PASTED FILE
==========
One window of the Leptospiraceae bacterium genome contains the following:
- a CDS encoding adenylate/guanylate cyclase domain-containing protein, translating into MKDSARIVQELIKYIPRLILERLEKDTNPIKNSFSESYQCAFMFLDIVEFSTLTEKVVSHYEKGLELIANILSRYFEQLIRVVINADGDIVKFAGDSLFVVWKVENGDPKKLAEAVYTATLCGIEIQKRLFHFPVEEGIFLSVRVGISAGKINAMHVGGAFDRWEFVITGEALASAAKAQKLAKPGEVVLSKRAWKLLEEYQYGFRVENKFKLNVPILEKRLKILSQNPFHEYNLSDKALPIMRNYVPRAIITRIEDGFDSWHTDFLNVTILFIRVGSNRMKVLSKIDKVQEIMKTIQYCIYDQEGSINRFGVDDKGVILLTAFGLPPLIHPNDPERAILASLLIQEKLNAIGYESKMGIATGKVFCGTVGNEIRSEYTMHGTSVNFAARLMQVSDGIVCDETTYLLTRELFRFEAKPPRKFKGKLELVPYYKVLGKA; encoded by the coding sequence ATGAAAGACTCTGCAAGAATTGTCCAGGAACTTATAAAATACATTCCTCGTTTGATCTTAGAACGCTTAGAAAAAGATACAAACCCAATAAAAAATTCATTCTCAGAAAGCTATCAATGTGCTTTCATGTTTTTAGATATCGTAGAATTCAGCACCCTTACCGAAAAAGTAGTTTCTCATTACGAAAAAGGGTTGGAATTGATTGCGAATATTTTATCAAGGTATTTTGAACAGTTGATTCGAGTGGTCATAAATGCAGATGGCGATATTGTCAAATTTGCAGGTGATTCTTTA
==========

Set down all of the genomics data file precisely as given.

One window of the Leptospiraceae bacterium genome contains the following:
- a CDS encoding adenylate/guanylate cyclase domain-containing protein, translating into MKDSARIVQELIKYIPRLILERLEKDTNPIKNSFSESYQCAFMFLDIVEFSTLTEKVVSHYEKGLELIANILSRYFEQLIRVVINADGDIVKFAGDSLFVVWKVENGDPKKLAEAVYTATLCGIEIQKRLFHFPVEEGIFLSVRVGISAGKINAMHVGGAFDRWEFVITGEALASAAKAQKLAKPGEVVLSKRAWKLLEEYQYGFRVENKFKLNVPILEKRLKILSQNPFHEYNLSDKALPIMRNYVPRAIITRIEDGFDSWHTDFLNVTILFIRVGSNRMKVLSKIDKVQEIMKTIQYCIYDQEGSINRFGVDDKGVILLTAFGLPPLIHPNDPERAILASLLIQEKLNAIGYESKMGIATGKVFCGTVGNEIRSEYTMHGTSVNFAARLMQVSDGIVCDETTYLLTRELFRFEAKPPRKFKGKLELVPYYKVLGKA; encoded by the coding sequence ATGAAAGACTCTGCAAGAATTGTCCAGGAACTTATAAAATACATTCCTCGTTTGATCTTAGAACGCTTAGAAAAAGATACAAACCCAATAAAAAATTCATTCTCAGAAAGCTATCAATGTGCTTTCATGTTTTTAGATATCGTAGAATTCAGCACCCTTACCGAAAAAGTAGTTTCTCATTACGAAAAAGGGTTGGAATTGATTGCGAATATTTTATCAAGGTATTTTGAACAGTTGATTCGAGTGGTCATAAATGCAGATGGCGATATTGTCAAATTTGCAGGTGATTCTTTA